Jan 20, 2022
54 Views
0 0

Box 2FA Bypass Opens User Accounts to Attack

Written by

Newsletter
Join thousands of people who receive the latest breaking cybersecurity news every day.
The administrator of your personal data will be Threatpost, Inc., 500 Unicorn Park, Woburn, MA 01801. Detailed information on the processing of personal data can be found in the privacy policy. In addition, you will find them in the message confirming the subscription to the newsletter.
The administrator of your personal data will be Threatpost, Inc., 500 Unicorn Park, Woburn, MA 01801. Detailed information on the processing of personal data can be found in the privacy policy. In addition, you will find them in the message confirming the subscription to the newsletter.
Share this article:
A security bug in the file-sharing cloud app could have allowed attackers using stolen credentials to skate by one-time SMS code verification requirements.
UPDATE
A security hole in Box, the cloud-based file-sharing service, paved the way for busting its multifactor authentication (MFA), researchers said – and it’s the second such MFA bypass they have discovered in the service so far.
Clearly, the stakes are high – gaining access to a Box account could give cyberattackers access to a vast array of sensitive documents and data for both individuals and organizations. The company claims 97,000 companies and 68 percent of the Fortune 500 as customers.
Varonis Threat Labs researchers said the bypass worked on accounts that used one-time SMS codes for two-factor authentication (2FA) verification. In a proof-of-concept exploit, they were able to achieve the bypass by stealing a session cookie.

“With increased pressure to adopt and enforce multi-factor authentication, many [software-as-a-service] providers now offer multiple MFA options to provide users a second line of defense against credential stuffing and other password attacks. “Like many applications, Box allows users without Single Sign-On (SSO) to, or SMS with a one-time passcode as a second step in authentication.”
When a user goes to log on with his or her credentials, Box generates the cookie and the user is asked to navigate to an SMS verification page, where the person is instructed to enter a one-time passcode sent to an enrolled mobile phone.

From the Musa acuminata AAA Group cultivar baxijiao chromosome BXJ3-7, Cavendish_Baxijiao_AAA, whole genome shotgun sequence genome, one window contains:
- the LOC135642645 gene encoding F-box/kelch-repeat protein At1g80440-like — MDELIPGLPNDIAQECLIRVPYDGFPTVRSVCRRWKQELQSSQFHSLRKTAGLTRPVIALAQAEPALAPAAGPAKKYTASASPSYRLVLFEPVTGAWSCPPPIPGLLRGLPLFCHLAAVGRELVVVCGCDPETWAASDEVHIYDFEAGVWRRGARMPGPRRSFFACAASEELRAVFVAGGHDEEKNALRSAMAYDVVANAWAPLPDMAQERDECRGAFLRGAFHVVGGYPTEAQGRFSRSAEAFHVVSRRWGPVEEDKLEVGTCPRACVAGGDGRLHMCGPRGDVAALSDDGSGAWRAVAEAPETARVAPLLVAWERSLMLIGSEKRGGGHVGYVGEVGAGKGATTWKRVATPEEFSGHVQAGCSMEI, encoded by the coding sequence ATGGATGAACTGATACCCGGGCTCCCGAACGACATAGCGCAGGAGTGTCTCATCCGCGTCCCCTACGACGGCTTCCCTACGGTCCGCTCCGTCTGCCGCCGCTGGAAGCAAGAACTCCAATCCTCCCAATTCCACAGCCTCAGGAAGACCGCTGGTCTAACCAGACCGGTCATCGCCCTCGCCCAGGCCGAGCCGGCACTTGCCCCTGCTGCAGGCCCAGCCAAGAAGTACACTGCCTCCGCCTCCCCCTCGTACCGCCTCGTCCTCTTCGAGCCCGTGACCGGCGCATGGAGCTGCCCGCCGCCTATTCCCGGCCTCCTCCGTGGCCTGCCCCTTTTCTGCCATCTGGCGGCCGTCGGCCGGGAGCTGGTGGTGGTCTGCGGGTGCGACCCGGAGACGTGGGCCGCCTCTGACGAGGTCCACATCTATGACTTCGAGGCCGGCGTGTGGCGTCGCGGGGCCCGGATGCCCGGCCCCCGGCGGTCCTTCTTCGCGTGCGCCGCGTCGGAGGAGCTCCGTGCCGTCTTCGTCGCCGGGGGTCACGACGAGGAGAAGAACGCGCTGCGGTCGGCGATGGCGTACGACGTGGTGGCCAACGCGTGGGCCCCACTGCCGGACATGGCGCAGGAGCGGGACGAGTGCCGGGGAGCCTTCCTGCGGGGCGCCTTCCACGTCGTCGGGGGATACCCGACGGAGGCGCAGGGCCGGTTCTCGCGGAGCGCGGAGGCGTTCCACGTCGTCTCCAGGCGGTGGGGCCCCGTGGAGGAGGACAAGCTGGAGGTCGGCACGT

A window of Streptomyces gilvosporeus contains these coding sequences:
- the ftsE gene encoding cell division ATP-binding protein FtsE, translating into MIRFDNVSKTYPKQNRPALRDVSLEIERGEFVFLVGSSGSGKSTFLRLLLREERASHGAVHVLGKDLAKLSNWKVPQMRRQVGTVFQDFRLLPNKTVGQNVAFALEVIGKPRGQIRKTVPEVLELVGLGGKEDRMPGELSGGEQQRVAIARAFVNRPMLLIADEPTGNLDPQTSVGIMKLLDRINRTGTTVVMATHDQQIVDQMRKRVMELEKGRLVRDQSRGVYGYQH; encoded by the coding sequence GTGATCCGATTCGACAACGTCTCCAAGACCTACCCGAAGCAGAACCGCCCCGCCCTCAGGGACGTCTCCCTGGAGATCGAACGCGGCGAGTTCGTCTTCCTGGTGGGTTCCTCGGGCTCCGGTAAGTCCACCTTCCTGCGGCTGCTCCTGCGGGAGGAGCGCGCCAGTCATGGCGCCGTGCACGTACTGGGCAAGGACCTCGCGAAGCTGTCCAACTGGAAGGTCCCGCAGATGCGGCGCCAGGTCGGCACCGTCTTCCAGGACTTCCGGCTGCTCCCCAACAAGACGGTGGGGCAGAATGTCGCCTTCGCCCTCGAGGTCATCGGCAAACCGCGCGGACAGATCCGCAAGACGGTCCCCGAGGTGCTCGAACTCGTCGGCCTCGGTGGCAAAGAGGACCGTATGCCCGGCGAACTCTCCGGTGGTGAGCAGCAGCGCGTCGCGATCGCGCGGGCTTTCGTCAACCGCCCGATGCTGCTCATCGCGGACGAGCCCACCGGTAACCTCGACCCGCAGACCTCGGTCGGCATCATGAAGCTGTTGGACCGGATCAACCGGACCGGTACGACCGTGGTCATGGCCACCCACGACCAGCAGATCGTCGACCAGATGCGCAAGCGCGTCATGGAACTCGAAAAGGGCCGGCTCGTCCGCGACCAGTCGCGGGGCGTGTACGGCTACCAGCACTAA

However, if the user doesn’t navigate to the verification page, no SMS code is generated, but a session cookie still is. It’s at this point that the bug came into play. A malicious threat actor trying to log in with stolen credentials could have skipped going to the SMS verification page, and could have instead initiated the other MFA option provided by Box: Using an authenticator app, like Okta Verify or Google Authenticator.
If attackers were to have done this, they could have broken into the target account by using a factor ID and code from their own Box account, the session cookie received by providing the victim’s credentials, and their own authenticator app – with no physical access to the victim’s phone required.
“Box did not verify whether the victim was enrolled in [time-based one-time password] TOTP verification and did not validate that the authenticator app used belonged to the user that was logging in,” researchers explained in a Tuesday analysis of the vulnerability. “This made it possible to access the victim’s Box account without the victim’s phone and without notifying the user via SMS.”
The proof-of-concept attack flow is as follows, according to Varonis:
Box has fixed the issue, but “we want to underscore that MFA implementations are prone to bugs, just like any other code,” researchers noted. “Our team has demonstrated not one, but two application flaws that allowed us to access a victim’s MFA-enabled Box account with only username and password. Spoiler alert: Box is not the only major SaaS provider that we’ve been able to bypass.”
The first bypass the researchers discovered worked on authenticator-based MFA.